On Friday morning, Minnesota Congressman Pete Stauber released a statement in support of the Trump administration having announced the repeal of an Obama-era clean water regulation, known as the Waters of the United States rule, which had placed limits on potentially polluting chemicals that could be used in various bodies of water.
“The repeal of WOTUS is one of the most important issues facing my constituents,” said Stauber, a Republican who represents the Eighth Congressional District in northeastern Minnesota. “Therefore, I thank President Trump and [EPA] Administrator [Andrew R.] Wheeler for issuing this final draft rule, marking the beginning of the end for a burdensome power grab affecting Minnesotans across all industries.”
Expected to take effect in the upcoming weeks, the repeal will redefine the “waters of the United States” and immediately allow people to discharge potentially harmful substances such as chemical pesticides and fertilizers into streams and wetlands without obtaining EPA permits in the first place.
Agriculture and mining groups in the state have praised the repeal.
Earlier this week, Minnesota Farm Bureau President Kevin Paap said in a statement that the rule “was unreasonable and unworkable and ultimately made conservation more difficult for farmers and ranchers.” He continued, “We are glad to see the old rule repealed so that a new rule can be written that provides clarity and common sense.”
On Friday, Minnesota Miners — a pro-mining group with more than 2,000 Twitter followers including Stauber, several Range-based legislators and mining companies such as PolyMet — posted their approval via social media. “.@POTUS Great to see that WOTUS has been done away with and responsible Clean Water regulations have replaced it. Now we need to do the same with the current mine permitting process. @forestservice @BLMNational @EPA need to sit down and reduce the red tape. @MinnesotaMiners.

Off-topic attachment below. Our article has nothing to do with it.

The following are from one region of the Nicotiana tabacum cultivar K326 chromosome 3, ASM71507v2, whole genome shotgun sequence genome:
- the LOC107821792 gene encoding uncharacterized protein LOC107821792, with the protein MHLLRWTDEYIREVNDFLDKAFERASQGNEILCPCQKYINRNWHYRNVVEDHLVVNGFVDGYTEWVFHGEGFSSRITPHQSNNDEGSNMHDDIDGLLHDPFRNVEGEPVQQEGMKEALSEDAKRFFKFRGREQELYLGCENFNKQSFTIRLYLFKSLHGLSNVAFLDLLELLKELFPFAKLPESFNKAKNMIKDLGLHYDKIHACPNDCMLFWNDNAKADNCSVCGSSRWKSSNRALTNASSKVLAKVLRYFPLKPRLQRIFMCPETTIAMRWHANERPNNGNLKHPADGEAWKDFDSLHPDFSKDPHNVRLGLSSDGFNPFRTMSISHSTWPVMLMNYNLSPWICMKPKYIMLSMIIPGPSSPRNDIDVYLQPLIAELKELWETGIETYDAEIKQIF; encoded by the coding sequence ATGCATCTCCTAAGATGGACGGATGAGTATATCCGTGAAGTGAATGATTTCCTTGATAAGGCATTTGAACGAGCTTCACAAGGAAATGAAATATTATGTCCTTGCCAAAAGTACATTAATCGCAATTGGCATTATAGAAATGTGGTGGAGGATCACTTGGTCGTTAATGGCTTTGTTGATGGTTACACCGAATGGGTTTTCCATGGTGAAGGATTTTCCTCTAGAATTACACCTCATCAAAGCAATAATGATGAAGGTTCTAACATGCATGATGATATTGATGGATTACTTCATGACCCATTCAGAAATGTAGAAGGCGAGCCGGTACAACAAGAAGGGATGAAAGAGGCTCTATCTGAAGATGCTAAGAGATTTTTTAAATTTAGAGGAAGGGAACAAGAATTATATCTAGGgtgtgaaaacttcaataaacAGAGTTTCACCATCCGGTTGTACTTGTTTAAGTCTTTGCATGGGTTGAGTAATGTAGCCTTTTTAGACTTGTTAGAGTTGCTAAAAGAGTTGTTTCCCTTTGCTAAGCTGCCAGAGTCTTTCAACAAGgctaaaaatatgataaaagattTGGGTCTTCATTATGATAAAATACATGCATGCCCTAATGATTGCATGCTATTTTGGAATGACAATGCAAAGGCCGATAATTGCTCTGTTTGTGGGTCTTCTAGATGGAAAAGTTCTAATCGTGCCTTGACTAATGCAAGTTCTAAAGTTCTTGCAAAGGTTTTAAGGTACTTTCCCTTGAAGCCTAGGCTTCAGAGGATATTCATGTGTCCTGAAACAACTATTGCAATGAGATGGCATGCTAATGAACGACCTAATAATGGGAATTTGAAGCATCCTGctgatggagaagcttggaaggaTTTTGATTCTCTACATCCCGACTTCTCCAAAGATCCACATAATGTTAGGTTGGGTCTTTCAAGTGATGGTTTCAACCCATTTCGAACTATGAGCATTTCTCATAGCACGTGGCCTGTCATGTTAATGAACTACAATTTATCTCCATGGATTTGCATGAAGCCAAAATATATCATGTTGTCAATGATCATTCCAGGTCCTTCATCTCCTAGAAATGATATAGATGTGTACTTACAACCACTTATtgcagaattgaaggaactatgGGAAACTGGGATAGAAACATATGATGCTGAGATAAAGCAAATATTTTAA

The Obama administration issued the WOTUS rule in 2015 to expand protections under the 1972 Clean Water Act to include smaller streams and wetlands. While environmental groups identified the former administration designed the rule to prevent pollution in 60 percent of the bodies of water across the U.S., Stauber in his recent statement framed the creation of the regulation as a way for the administration to “assert Clean Water Act jurisdiction” and “expand agency control over 60% of our country’s streams and millions of acres of wetlands that were previously non-jurisdictional.”
Stauber is now applauding the Trump administration’s repeal of the “harmful” WOTUS rule. “I know farmers, manufacturers, and homeowners in my district look forward to the completion of this rule and the removal of onerous red tape that has negatively affected their daily lives for too long.”